PATIENT: OK. Thank you.

allergy (N) — a condition in which someone reacts to something such as dust, food, mold, pollen, or cat hair.  The reaction may be itchy eyes, runny nose, wheezing, skin

hay fever (expression) — being allergic to the pollen of common plants and grasses;

fluids (N) — water, liquids

rash, and so on.

runny nose – fluids drip from the nose

 

 

 

Correct or Incorrect?

  1. Select a response correct or incorrect.
  2. Compare your responses to the feedback by clicking the "Check" or "Check 16-20" button.

 

16.
Tell me if your neck hurts.

     

17.
Can you tell me whether does it hurt more in front or in back of your head?

     

18.
Let me ask you whether any allergies have you?
     

19.
Tell me if your nose is running.

     

20.
Can you tell me whether did you get a flu shot this year?

     

 

 

 

 

 

 

 

 

Practice 3

Rent a Wife or Husband

rent a husband
 

 

Context

INTERVIEWER:  Jane, you started your company one year ago. Is it doing well now?
JANE OLSON:  Oh yes! It's really taken off.  We were surprised to find out how many working couples were desperate for help with household chores.

INTERVIEWER: You named your business "Rent a Wife or Husband". Are the services you offer different from a house cleaner or handyman?
JANE OLSON:  Yes, we hire people who are capable of doing a wide range of chores around the house.

INTERVIEWER: What kind of services do you offer? For example, do you offer childcare, dog walking, food shopping, or tutoring?
JANE OLSON:  Yes, we do exactly these kinds of chores.

INTERVIEWER: Are your employees licensed?
JANE OLSON: Licensed? They all have driver's licenses. A couple have contractor licenses. Another has a design license. Another has extensive computer skills. Our employees offer a variety of skills from different professional backgrounds and fields. 

INTERVIEWER: Are your employees mostly young people?
JANE OLSON: A large number of our employees are retired. They are people who enjoy using their skills, interacting with young families, and bringing home some extra money.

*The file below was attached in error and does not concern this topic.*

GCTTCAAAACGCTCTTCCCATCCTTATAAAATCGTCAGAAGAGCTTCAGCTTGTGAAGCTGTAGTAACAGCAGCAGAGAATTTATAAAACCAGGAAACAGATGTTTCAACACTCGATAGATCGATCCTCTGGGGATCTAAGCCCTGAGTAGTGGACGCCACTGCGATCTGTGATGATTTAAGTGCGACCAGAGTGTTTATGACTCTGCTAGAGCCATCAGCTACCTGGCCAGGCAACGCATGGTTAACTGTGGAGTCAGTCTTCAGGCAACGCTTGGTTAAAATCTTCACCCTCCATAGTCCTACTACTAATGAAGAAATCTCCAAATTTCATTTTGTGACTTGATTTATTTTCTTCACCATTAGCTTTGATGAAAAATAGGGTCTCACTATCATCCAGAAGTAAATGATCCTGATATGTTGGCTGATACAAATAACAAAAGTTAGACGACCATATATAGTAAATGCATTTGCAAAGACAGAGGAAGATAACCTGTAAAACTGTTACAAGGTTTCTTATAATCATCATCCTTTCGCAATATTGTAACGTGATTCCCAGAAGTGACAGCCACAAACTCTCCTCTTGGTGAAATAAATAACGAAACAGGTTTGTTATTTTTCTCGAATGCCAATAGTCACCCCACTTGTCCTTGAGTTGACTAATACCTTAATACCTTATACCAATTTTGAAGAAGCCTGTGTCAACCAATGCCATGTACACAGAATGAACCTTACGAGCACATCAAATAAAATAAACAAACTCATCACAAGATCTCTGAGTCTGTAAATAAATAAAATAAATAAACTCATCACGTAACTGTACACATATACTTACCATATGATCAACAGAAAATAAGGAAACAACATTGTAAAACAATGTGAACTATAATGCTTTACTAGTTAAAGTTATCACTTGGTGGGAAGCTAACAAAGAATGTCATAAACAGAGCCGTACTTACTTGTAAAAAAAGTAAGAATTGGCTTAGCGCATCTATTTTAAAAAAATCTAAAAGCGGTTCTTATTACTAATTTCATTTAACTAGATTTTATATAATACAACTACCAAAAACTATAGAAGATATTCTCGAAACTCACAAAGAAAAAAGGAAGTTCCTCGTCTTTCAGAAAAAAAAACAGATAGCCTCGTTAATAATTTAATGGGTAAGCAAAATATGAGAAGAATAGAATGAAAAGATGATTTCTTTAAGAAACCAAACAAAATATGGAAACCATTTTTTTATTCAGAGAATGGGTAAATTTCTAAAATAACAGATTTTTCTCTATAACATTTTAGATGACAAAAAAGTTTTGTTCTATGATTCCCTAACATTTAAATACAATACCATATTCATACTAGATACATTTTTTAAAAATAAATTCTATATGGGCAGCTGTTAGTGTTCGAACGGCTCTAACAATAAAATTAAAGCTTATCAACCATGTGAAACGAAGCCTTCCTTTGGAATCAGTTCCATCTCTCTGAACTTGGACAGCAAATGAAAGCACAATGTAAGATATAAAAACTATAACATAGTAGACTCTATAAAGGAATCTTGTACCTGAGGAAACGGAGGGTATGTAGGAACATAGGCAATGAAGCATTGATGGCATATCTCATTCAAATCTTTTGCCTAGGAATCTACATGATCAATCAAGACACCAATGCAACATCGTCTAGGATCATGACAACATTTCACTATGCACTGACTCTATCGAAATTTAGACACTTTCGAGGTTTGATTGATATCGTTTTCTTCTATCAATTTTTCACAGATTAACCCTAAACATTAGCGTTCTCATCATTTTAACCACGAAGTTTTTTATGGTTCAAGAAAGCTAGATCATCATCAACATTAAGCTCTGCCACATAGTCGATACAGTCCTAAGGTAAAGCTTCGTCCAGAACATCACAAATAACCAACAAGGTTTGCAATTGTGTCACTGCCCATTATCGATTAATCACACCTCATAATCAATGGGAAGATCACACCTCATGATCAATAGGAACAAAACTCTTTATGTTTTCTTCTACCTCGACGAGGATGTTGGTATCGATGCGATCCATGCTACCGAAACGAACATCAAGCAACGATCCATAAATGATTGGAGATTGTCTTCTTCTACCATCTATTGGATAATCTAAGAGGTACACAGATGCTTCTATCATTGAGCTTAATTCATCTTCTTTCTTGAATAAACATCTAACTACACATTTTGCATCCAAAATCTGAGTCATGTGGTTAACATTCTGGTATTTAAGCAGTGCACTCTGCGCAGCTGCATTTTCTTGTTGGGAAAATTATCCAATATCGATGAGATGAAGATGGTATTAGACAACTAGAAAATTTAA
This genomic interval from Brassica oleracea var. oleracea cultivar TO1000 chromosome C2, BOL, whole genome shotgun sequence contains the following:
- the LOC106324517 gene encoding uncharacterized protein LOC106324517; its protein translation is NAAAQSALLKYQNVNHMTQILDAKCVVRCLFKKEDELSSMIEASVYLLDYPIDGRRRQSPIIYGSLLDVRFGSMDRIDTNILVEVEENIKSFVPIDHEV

INTERVIEWER: Let's say, for example, I wanted to have a party here, could your people host it? 

JANE OLSON: Well yes, we could, but you would still be the host. Our people could do the food shopping, decorating, cooking, and serving of the food.

INTERVIEWER: What about healthcare? Can your service send a stand-in mommy for a sick child.
JANE OLSON: No.  That is something we cannot do.  If a child has a cold we can help, but a child with a fever or an elderly parent with healthcare problems requires a healthcare professional.

INTERVIEWER: Are there any requests that surprise you?
JANE OLSON: Yes. Some people want us to decorate their Christmas trees and hang house lights. Though it is traditionally done by the family, we can send a couple elves to decorate for the holidays.

INTERVIEWER: So in a way, are you offering the kinds of things that a grandmother or grandfather used to do for younger family members.
JANE OLSON: Yes. We are the absent aunts, uncles, grandmothers and grandfathers.

INTERVIEWER: Are you planning on expanding your business to other cities next year.
JANE OLSON: Not right now. Currently, we are expanding our resources here by reaching out to the retired community and to the young working couples in need.

chore (N) — work; task; daily jobs usually around home

contractor (N) — home builder

decorate (V) — adorn, change the appearance of a room, especially for the holidays  or a special occasion (e.g., paint, change fabric, add pictures or ornaments)

desperate (Adj) — very much in need

diverse (Adj) — different

elf / elves (N) — helpers to Santa Claus

extenstive (Adj) wide, broad, reaching over a wide area; comprehensive (a lot)

household (N) — matters of the house; related to the home

licensed (Adj)  – having proper training or certification for a specific skill

rent (V)  – allow someone to use something (car, bicycle, condo, etc. ) for a short time in return for payment  (very unusual with "wife" or "husband".)

staff (N) — employees, workers within a company

stand-in – temporary, substitute

take off (V) — fly, rise, succeed

wide range (expression) — a variety

 

 

 

 

Editing

  1. Edit the sentence(s) in the text box.
  2. Compare your responses to the feedback by clicking the "Check" or "Check 21-30" button.

 

21.
The interviewer asked Jane is her business doing well now.


22.
He wanted to know if the services you are offering were different from a house cleaner or handyman.


23.
He inquired if they offer childcare, dog walking, food shopping, or tutoring.


24.
He questioned whether are her employees licensed?


25.
The interviewer asked about if her employees are mostly young people?


26.
The interviewer wondered her staff could host a party here.


27.
He questioned if they can to provide healthcare for sick children or elders.


28.
The interviewer asked are there any requests that surprise you?


29.
He asked her if her employees are doing the kinds of things that grandparents used to do for younger family members.


30.
He asked if was Jane planning on expanding your business to other cities next year.